The Latest


I started building the Riviera in October of 2015.  I have been writing a blog from the beginning documenting the progress.  The blog was getting very long very slow for me to update.  The first blog documents progress from October 1, 2015 to May 7, 2016.  This blog will cover the progress from May 7, 2016 to date.  Here is the link for the first blog covering up to May 7, 2016.

Riviera Build 10-1-15 Thru 5-7-16

November 23  – November 26 –  Removed the hull end supports and cleaned the basement.  Ready for the next phase.

November 20  – November 22 –  Time to lower the hull onto the dollies.  I used a small 4 ton bottle jack and blocks on the dollies to lower the hull.  I needed to lower the hull approximately 14″.  The jack only had 5″ of travel, so I used blocks on the dollies to support the hull in steps as it was lowered.  I would lower the bow end and then move the jack and lowered the transom end.  The lowering process took 3 steps to get the hull lowered to the dollies.  I estimated the hull weighed 1000 to 1100 LBS.  The whole flip and lowering went very smoothly and done with a little help of my wife in places where I needed an extra hand to be safe.

November 13  – November 20 –  The dollies are complete, it is time for the turn.  The hull on the pivot points is very easy to move.  I can move it with one hand easily.  I used a couple of clamps attached to the ceiling rafters with rope attached to keep the hull upright once turned.  3 HOURS – 555 Hours to Date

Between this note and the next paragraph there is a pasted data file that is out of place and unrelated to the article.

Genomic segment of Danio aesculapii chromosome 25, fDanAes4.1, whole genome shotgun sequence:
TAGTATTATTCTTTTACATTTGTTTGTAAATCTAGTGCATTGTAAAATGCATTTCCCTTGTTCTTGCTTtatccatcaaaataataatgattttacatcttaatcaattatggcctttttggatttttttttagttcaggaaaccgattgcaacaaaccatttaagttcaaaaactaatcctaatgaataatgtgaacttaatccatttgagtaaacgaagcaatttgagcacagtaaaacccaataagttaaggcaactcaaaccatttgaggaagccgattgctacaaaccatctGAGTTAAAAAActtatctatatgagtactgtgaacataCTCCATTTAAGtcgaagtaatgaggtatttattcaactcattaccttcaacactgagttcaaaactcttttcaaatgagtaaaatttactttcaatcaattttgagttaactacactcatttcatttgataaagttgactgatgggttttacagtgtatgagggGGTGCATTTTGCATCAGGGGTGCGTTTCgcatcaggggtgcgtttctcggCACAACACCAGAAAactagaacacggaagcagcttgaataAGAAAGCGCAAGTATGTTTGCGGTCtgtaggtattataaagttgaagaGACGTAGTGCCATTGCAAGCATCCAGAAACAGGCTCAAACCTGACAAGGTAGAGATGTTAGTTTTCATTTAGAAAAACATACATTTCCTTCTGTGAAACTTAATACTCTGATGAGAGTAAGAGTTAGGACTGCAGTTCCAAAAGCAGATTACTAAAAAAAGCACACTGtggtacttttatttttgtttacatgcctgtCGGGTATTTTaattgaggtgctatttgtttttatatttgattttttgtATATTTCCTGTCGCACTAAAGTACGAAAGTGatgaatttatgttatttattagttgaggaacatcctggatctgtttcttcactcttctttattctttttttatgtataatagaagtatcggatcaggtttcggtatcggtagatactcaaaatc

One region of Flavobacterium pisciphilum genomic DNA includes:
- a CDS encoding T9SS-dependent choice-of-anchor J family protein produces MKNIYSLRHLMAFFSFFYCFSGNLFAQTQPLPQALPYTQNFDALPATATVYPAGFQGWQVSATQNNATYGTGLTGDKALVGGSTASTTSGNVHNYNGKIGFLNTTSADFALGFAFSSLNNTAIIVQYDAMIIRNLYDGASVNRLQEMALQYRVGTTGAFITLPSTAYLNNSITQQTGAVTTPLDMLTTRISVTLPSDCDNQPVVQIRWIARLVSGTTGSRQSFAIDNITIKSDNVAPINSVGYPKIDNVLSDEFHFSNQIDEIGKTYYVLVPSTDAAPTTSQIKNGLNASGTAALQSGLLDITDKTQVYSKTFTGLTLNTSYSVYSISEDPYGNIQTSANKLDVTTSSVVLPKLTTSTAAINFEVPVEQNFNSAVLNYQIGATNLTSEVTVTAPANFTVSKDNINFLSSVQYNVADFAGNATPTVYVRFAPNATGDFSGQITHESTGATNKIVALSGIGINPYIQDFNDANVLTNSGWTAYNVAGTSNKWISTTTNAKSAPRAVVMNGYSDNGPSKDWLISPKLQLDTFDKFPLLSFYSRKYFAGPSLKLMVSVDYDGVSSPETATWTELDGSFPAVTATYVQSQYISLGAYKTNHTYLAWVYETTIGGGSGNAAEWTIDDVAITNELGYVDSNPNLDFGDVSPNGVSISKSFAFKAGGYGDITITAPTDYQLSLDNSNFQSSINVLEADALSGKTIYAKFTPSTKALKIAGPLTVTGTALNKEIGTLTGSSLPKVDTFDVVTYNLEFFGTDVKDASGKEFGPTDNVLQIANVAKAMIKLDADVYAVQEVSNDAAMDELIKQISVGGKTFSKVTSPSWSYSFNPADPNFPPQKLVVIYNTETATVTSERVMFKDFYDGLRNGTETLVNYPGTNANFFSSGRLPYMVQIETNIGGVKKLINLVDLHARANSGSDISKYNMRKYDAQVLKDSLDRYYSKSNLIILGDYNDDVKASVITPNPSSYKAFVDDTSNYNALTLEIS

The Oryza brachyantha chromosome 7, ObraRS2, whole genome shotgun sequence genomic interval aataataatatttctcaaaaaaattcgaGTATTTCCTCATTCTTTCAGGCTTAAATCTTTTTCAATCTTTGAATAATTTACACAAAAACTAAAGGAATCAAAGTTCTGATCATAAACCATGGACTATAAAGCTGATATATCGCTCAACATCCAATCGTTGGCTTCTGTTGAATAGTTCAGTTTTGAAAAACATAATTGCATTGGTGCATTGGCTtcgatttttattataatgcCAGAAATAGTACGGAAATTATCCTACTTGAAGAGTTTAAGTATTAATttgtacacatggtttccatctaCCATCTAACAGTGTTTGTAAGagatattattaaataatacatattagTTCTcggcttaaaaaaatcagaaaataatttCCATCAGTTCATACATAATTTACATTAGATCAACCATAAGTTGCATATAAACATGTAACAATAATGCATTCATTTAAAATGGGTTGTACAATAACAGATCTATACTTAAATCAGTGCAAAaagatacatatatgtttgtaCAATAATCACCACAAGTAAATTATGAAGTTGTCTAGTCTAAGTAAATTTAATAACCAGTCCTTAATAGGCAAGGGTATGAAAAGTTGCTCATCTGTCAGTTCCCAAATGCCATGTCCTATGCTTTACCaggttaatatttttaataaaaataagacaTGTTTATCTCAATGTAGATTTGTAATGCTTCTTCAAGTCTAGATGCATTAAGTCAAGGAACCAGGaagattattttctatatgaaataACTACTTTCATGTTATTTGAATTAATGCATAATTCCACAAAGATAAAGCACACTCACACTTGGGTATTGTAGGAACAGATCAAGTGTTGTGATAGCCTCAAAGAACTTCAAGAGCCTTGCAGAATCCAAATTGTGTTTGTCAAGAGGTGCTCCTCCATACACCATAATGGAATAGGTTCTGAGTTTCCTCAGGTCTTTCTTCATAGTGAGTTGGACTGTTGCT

November 1  – November 12 –  Before turning the hull, I wanted to have the cradle made so I could turn the boat and then set it down on the new cradle dollies.  Once the hull was supported on the floor mounted stands, I was able to pull out the dolly used to build the hull upside down.

Removing the old cart. The hull is supported by the pivot frames at each end of the hull. Once supported on the pivot frames, I could rotate the hull easily by myself.

I used the old dolly to build to build the cradle dollies to support the hull once turned over.  One dolly will be positioned under the motor and the second dolly will be positioned at the bow.  I made the dollies at a height of 24″.  This should allow me to slide the boat off the dollies on to a trailer when i get one.  I estimated the bottom of the hull will be 36″ to 38″ off of the floor once turned over, so it will need to be lowered on the dollies once turned.   6 HOURS – 552 Hours to Date